?National flower? recycling nipped in the bud PDF Print E-mail
News - Aktueel
Tuesday, 18 August 2009 01:27
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The millions collected by the government from levies on plastic bags are ‘missing’. Only R90-million out of an estimated R360-million in levies collected from the plastic manufacturing sector since 2004 can be accounted for by the National Treasury. Buyisa-e-Bag, the Section 21 company which was set up by the government to build buy-back centres to recycle the plastic, has been described as a dismal failure.

Former environment minister, Valli Moosa’s plastic plans have turned into a cash cow for the authorities. Moosa admitted that, when he told MPs he might ban our ’national flower’, it was merely something said off the top of his head.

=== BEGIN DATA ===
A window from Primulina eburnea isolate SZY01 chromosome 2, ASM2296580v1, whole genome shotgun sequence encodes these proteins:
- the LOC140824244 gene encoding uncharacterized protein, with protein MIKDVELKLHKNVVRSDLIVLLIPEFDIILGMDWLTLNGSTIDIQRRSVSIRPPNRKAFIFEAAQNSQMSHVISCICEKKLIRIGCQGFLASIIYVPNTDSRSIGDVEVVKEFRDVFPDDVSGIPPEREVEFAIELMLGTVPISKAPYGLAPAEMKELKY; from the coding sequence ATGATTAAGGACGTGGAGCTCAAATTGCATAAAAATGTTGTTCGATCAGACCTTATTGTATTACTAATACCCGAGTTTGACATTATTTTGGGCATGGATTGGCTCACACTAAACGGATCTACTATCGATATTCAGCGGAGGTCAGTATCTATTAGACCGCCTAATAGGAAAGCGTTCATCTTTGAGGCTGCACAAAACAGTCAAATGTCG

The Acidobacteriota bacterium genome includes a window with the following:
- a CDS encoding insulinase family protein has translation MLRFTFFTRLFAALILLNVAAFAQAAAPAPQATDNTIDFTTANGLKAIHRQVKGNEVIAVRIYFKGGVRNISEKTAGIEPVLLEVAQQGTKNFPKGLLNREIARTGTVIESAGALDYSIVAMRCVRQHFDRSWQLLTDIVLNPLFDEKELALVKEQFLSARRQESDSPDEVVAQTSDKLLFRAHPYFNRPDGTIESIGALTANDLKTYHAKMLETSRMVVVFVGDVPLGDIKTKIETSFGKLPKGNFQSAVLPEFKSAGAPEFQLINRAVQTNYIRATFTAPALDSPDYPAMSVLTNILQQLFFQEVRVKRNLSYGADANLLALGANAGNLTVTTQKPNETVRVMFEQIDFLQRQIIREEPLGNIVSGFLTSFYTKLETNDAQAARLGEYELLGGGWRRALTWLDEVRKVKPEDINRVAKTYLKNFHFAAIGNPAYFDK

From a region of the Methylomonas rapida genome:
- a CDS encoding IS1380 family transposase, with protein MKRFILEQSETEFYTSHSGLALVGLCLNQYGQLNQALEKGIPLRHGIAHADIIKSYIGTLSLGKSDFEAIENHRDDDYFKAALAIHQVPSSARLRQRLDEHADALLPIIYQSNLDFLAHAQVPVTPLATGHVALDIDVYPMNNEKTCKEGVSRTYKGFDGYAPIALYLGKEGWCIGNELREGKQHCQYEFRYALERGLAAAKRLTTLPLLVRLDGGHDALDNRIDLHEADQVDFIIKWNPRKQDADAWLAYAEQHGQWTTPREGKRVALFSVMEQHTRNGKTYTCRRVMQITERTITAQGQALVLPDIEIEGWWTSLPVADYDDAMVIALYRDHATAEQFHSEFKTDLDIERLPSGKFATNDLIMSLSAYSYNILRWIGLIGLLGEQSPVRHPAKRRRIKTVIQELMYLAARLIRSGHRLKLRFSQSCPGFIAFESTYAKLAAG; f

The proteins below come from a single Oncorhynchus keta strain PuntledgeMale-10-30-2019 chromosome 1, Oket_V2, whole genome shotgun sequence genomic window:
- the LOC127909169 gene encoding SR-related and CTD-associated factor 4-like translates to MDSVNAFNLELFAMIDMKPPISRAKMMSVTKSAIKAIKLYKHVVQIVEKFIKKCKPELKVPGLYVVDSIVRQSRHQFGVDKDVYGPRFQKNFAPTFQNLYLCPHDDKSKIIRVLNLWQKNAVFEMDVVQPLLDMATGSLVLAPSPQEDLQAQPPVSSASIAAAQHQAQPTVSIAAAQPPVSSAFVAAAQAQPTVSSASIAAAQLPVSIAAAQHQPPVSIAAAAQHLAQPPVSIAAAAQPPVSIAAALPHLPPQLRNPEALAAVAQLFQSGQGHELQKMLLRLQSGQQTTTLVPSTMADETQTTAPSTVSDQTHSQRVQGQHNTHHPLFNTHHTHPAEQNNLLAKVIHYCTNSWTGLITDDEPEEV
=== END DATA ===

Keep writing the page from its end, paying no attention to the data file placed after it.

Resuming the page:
However, once his remark made it into the press, Moosa realised how much public support there was for the idea and he was forced to go ahead with it. Moosa’s outright ban was later transformed into a ban on thin plastic bags. To keep people from throwing them away, plastic bags now cost 35 cents or more at supermarket tills. Out of this amount, three to four cents had to be set aside for recycling and environmental protection projects.

All that has happened is that plastic bags on rubbish dumps are now thicker and take longer to degrade.

 

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